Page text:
Help Identify Patients Needing Measles Vaccination

You play a key role in ensuring patients are vaccinated against measles...especially with the recent uptick in cases.

Outbreaks often occur when an unprotected traveler picks up measles while abroad...and spreads it to unvaccinated people back home.

In fact, 9 out of 10 nonimmune patients will get measles after exposure...and about 1 in 4 or 5 will end up in the hospital with pneumonia, brain inflammation, or other complications.

Help ensure your patients are protected against measles.

Update patient profiles with medical conditions, immunization histories, etc...and verify the date of birth on file is correct.

These details will help the pharmacist determine whether a patient should get a measles-containing vaccine...such as MMR (measles/mumps/rubella) or MMRV (measles/mumps/rubella/varicella).

For example, most adults born in 1957 or later need at least ONE dose of MMR (M-M-R II, Priorix).

But TWO doses of MMR at least 4 weeks apart are needed for adults at higher risk of exposure...such as college students, healthcare workers, and international travelers.

And kids will get TWO doses of MMR or MMRV (ProQuad) 12 to 15 months, then at 4 to 6 years. But immunization may be needed sooner if traveling out of the US.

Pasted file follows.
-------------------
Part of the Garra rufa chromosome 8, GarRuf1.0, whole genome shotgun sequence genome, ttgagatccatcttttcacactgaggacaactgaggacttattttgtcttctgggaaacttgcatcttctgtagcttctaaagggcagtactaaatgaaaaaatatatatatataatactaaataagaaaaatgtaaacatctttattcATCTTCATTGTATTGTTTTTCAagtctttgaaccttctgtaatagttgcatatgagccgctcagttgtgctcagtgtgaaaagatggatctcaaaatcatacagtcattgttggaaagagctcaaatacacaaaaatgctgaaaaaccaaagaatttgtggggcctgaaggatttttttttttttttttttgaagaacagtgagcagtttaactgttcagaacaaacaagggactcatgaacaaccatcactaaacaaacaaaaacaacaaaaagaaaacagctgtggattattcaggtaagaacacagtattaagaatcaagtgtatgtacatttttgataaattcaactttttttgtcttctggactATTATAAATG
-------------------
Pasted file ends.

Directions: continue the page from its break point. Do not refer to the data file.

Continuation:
If there isn’t a record of getting MMR, it’s best to vaccinate.

Stay alert for patients who should NOT get MMR vaccine.

For instance, there’s concern the live vaccine could lead to complications in patients with a severely weakened immune system...or birth defects in pregnant patients.

Don’t expect to offer MMR boosters during a measles outbreak. This isn’t recommended yet...since patients who are current with measles vaccination are considered to have lifelong immunity.

Read vaccine orders carefully...and clarify ensure patients get the right immunization. “MMR” can easily be mistaken for “MMRV.”

Limit confusion with storage. Labeling says that M-M-R II vaccine should be kept in the freezer or fridge...Priorix vaccine in the fridge...and the diluent for each vaccine in the fridge or at room temp.

To simplify this, ask about storing both MMR vaccines with their diluents in the fridge. This also helps ensure MMR is reconstituted with the correct diluent...and that the diluent isn’t injected alone.

If you’re an immunizer, remember that M-M-R II can be given subcutaneously or intramuscularly...but Priorix is only subcutaneously.

Use our resource, The Basics of Immunization and Vaccines, for billing and dispensing tips.

Key References

  • CDC. Stay Alert for Measles Cases. January 25, 2024. (Accessed February 1, 2024).
  • CDC. Measles (Rubeola) for Healthcare Providers. November 5, 2020. (Accessed February 1, 2024).
  • McLean HQ, Fiebelkorn AP, Temte JL, Wallace GS; Centers for Disease Control and Prevention. Prevention of measles, rubella, congenital rubella syndrome, and mumps, 2013: summary recommendations of the Advisory Committee on Immunization Practices (ACIP). MMWR Recomm Rep. 2013 Jun 14;62(RR-04):1-34.
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